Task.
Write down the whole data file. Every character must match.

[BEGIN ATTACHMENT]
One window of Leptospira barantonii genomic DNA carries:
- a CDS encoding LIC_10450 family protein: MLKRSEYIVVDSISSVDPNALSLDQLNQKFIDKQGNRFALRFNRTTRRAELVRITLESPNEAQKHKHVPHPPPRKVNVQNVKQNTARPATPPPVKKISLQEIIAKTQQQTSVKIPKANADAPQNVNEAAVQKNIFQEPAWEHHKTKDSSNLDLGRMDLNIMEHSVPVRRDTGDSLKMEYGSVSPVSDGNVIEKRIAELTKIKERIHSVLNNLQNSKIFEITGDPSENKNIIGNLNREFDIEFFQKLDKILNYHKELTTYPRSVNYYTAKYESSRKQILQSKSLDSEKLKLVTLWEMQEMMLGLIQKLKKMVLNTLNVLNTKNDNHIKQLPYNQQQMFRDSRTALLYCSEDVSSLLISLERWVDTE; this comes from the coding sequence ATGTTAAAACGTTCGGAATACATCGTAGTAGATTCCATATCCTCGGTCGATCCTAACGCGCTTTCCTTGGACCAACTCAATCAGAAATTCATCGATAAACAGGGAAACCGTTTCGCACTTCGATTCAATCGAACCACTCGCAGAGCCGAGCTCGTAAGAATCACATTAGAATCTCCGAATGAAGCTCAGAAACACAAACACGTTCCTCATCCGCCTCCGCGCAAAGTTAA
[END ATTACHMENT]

One window of Leptospira barantonii genomic DNA carries:
- a CDS encoding LIC_10450 family protein: MLKRSEYIVVDSISSVDPNALSLDQLNQKFIDKQGNRFALRFNRTTRRAELVRITLESPNEAQKHKHVPHPPPRKVNVQNVKQNTARPATPPPVKKISLQEIIAKTQQQTSVKIPKANADAPQNVNEAAVQKNIFQEPAWEHHKTKDSSNLDLGRMDLNIMEHSVPVRRDTGDSLKMEYGSVSPVSDGNVIEKRIAELTKIKERIHSVLNNLQNSKIFEITGDPSENKNIIGNLNREFDIEFFQKLDKILNYHKELTTYPRSVNYYTAKYESSRKQILQSKSLDSEKLKLVTLWEMQEMMLGLIQKLKKMVLNTLNVLNTKNDNHIKQLPYNQQQMFRDSRTALLYCSEDVSSLLISLERWVDTE; this comes from the coding sequence ATGTTAAAACGTTCGGAATACATCGTAGTAGATTCCATATCCTCGGTCGATCCTAACGCGCTTTCCTTGGACCAACTCAATCAGAAATTCATCGATAAACAGGGAAACCGTTTCGCACTTCGATTCAATCGAACCACTCGCAGAGCCGAGCTCGTAAGAATCACATTAGAATCTCCGAATGAAGCTCAGAAACACAAACACGTTCCTCATCCGCCTCCGCGCAAAGTTAA